Researchers believe his brain disease grew severe due to decades of head trauma
Former NFL player Kevin Turner had the most advanced stage of chronic traumatic encephalopathy (CTE) when he died, Boston University brain researchers announced Thursday.
Dr. Ann McKee said at a Thursday news conference that an autopsy showed Turner had died of the brain trauma-related condition, rather than amyotrophic lateral sclerosis (ALS), otherwise known as Lou Gehrig’s disease. Turner had been diagnosed with ALS, a motor neuron disease that presents itself similarly to CTE.
“This is not ALS; this is CTE,’’ McKee said. “The severity of Mr. Turner’s CTE was extraordinary and unprecedented for an athlete who died in his 40s.”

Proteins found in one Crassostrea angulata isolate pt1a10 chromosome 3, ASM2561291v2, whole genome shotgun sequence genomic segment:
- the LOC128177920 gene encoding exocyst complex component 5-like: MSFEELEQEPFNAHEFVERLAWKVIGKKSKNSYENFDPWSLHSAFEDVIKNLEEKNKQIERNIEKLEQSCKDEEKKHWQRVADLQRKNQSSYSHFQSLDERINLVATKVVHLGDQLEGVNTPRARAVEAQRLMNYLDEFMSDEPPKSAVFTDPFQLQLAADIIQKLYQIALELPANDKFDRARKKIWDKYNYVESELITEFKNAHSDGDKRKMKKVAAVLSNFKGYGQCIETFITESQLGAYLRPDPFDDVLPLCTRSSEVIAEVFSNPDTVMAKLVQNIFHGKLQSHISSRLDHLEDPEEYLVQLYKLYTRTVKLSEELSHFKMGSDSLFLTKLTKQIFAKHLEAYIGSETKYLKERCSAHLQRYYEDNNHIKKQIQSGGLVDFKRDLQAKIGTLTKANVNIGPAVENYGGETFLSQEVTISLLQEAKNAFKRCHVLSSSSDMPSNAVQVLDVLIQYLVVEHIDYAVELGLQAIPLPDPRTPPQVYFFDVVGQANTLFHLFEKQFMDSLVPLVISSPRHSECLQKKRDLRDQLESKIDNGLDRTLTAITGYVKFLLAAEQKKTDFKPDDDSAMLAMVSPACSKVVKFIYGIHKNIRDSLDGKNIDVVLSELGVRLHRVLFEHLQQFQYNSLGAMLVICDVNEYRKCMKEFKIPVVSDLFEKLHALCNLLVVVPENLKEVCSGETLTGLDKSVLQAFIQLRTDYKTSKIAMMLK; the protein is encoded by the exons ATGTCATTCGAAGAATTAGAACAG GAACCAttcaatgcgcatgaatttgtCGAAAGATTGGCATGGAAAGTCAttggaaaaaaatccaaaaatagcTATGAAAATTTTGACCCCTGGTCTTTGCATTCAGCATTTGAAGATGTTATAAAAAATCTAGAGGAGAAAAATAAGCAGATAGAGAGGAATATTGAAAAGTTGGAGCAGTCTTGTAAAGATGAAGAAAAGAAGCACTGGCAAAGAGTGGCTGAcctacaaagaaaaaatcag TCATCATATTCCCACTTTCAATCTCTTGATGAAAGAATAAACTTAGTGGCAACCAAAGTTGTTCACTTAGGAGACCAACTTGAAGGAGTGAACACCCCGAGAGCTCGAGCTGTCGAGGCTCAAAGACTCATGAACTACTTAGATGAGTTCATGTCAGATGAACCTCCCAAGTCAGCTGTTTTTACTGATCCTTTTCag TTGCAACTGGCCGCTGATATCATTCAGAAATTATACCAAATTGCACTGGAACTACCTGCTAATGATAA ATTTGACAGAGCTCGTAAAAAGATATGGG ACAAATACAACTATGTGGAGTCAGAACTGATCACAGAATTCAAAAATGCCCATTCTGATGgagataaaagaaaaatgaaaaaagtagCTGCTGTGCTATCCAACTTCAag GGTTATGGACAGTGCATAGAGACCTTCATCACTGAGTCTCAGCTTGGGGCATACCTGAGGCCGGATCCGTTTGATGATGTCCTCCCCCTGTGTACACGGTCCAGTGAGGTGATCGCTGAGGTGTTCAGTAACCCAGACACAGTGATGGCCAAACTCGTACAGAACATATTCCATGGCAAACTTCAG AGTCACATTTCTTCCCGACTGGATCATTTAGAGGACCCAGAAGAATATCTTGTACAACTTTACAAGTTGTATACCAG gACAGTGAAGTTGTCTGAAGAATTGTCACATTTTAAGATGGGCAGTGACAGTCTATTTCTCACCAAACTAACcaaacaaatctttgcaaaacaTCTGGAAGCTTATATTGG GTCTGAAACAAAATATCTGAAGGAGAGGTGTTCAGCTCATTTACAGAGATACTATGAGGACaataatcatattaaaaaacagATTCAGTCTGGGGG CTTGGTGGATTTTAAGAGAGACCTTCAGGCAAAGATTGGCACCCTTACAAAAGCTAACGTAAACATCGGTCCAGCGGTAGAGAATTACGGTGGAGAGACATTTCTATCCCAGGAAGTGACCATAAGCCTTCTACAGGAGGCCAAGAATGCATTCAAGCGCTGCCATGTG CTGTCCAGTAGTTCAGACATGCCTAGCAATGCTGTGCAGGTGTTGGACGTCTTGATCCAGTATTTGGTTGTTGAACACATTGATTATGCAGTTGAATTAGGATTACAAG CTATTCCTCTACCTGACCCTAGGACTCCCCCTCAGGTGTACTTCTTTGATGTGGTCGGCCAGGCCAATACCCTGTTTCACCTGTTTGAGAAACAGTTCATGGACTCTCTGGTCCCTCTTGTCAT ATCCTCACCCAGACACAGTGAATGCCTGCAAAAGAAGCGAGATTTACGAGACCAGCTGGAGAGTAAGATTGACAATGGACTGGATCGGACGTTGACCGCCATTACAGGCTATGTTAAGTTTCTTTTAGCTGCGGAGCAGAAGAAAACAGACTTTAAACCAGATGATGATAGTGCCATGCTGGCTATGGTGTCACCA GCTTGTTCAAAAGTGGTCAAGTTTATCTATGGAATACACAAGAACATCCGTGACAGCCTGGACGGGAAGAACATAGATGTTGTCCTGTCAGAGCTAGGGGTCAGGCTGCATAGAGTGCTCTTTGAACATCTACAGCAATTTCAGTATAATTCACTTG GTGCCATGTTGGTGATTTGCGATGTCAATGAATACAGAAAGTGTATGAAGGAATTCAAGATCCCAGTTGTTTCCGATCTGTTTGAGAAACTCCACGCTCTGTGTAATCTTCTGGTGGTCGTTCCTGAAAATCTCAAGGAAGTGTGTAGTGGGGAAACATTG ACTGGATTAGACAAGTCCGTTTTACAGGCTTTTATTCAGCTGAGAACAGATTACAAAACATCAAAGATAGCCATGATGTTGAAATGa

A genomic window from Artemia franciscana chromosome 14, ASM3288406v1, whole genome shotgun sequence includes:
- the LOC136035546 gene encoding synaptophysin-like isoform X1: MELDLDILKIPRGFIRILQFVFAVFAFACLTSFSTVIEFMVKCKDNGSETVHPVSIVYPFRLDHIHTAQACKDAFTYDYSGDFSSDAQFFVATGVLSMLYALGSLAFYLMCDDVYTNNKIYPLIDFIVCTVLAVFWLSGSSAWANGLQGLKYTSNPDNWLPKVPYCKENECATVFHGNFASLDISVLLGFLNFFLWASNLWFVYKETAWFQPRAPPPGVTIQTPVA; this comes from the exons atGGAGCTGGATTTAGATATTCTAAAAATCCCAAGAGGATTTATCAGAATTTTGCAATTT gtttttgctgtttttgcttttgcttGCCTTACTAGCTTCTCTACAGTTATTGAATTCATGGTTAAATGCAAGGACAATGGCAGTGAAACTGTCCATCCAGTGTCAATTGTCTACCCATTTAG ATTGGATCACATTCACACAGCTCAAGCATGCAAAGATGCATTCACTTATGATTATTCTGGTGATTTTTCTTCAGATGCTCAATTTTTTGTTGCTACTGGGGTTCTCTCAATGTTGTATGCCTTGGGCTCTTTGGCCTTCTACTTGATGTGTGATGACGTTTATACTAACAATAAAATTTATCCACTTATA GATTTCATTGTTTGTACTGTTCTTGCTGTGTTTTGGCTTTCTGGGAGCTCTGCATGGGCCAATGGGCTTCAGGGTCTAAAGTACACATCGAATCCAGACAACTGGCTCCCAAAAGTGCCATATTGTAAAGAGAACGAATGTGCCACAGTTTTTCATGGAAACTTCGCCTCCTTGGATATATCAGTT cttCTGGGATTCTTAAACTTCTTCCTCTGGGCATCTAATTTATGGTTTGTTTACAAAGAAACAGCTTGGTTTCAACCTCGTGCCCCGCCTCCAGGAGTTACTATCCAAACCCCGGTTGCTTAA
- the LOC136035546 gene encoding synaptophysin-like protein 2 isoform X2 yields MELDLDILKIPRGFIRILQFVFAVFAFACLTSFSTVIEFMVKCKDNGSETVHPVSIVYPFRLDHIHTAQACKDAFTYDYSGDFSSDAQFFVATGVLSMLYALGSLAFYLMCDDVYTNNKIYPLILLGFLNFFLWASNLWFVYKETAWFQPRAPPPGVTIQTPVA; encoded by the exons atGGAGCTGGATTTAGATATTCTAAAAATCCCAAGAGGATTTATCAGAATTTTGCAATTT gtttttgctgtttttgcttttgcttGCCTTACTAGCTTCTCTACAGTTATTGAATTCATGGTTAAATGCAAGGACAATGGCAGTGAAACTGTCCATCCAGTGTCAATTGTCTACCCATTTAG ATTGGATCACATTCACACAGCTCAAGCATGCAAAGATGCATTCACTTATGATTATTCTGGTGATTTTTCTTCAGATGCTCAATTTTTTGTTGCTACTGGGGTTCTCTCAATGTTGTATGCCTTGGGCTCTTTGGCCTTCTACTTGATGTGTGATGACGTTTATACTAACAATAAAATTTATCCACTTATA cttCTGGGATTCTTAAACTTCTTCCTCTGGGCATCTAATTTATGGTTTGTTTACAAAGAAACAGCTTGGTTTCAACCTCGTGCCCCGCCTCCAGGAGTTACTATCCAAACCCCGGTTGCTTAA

Turner died in March at age 46. He had spoken of his certainty that his declining physical state leading to his death was due to his football career. Doctors said they believed he had such advanced CTE because he endured decades of head traumas while playing football.
“We believed the extreme severity of Kevin Turner’s disease is related to his 25-season career and the fact that he began playing tackle football at age 5, while his brain was still rapidly developing and more vulnerable,” said B.U. professor Robert Cantu.
NFL officials had denied any links between CTE and football, but league executive Jeff Miller admitted to the link in March. McKee’s research originally established a link between CTE and ALS in 2010.